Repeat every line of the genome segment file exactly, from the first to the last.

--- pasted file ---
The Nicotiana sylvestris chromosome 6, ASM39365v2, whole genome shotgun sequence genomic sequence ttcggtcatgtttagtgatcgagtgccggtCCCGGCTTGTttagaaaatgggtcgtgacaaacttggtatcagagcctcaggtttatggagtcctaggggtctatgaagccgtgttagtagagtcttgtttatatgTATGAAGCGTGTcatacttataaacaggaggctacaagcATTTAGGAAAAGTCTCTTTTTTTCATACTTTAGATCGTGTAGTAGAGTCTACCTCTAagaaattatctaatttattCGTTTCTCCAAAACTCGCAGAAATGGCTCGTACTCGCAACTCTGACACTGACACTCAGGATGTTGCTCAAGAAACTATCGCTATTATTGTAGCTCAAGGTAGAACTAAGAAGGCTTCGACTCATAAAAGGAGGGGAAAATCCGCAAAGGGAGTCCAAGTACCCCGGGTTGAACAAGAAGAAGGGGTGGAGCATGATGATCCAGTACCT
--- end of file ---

The Nicotiana sylvestris chromosome 6, ASM39365v2, whole genome shotgun sequence genomic sequence ttcggtcatgtttagtgatcgagtgccggtCCCGGCTTGTttagaaaatgggtcgtgacaaacttggtatcagagcctcaggtttatggagtcctaggggtctatgaagccgtgttagtagagtcttgtttatatgTATGAAGCGTGTcatacttataaacaggaggctacaagcATTTAGGAAAAGTCTCTTTTTTTCATACTTTAGATCGTGTAGTAGAGTCTACCTCTAagaaattatctaatttattCGTTTCTCCAAAACTCGCAGAAATGGCTCGTACTCGCAACTCTGACACTGACACTCAGGATGTTGCTCAAGAAACTATCGCTATTATTGTAGCTCAAGGTAGAACTAAGAAGGCTTCGACTCATAAAAGGAGGGGAAAATCCGCAAAGGGAGTCCAAGTACCCCGGGTTGAACAAGAAGAAGGGGTGGAGCATGATGATCCAGTACCT